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Dialysis for FIL - what does it mean?

Doctors have been warning my FIL for years that he was headed for dialysis, and finally that day has arrived - they want him to start asap. He has type 2 diabetes and a host of related health problems.

I know what dialysis is in a technical sense, but what does this mean for my FIL? Is this an end stage treatment or something he could do for many years??How will this limit his mobility? - I think he has to go in to a clinic for it, rather than doing home dialysis.

He just found out yesterday, so I didn't want to drill him with all my questions yet.

Re: Dialysis for FIL - what does it mean?

  • I had a great-uncle who needed dialysis. He did it for years -- how many, I don't remember, but it was quite awhile. He also had to go to a clinic to do it.?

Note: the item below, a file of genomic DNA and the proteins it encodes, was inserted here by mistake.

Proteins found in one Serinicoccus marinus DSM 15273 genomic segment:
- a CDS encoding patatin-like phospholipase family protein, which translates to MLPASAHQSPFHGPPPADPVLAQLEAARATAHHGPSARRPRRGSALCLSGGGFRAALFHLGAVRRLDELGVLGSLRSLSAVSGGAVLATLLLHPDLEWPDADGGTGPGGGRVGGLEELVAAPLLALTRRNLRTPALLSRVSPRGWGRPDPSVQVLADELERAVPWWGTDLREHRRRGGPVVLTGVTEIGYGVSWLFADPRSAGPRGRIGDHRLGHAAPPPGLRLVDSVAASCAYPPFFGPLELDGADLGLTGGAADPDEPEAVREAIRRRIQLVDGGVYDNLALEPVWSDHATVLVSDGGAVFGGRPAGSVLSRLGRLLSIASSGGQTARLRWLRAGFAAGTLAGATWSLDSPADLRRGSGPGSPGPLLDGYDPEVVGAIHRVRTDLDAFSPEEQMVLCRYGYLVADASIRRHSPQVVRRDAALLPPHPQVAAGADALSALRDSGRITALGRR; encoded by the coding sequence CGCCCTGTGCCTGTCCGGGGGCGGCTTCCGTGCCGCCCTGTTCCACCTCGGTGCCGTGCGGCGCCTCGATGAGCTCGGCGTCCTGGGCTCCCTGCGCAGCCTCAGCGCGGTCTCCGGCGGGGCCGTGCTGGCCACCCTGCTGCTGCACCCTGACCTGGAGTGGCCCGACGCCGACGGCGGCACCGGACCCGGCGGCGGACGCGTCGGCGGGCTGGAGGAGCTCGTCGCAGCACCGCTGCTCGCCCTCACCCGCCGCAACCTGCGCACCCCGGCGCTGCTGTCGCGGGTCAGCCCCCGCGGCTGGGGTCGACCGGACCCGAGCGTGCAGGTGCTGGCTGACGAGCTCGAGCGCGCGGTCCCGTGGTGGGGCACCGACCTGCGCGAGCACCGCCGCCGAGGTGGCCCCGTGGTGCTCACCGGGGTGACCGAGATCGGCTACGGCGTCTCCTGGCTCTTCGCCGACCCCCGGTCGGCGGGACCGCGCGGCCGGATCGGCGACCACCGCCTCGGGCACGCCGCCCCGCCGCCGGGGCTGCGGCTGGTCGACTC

As long as he had access to a dialysis clinic, he wasn't all that limited -- except in the other mental & physical problems he had that kept him from things like driving. (Of course, his mobility while hooked up to the machines wasn't much, and it did take up time.) But in the broader sense, my parents took him on trips to Florida -- they just made sure that there was a dialysis place nearby where they could take him when he needed it. I think he had to go once or twice a week? ?

    I have no idea how all that works with insurance. He was disabled and on medicaid, I believe. ?


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  • I had an employee that worked for me that was on dialysis, and as a matter of fact, he had a portable dialysis machine that he'd bring to work.  It was in a little brief case.  Twice per day he'd have to hook it up.  We set up a private office for him to go into and do it.  He actually felt so much better once he was treated, and it really wasn't an interuption with work.  He did it for a couple of years while he waited for a transplant.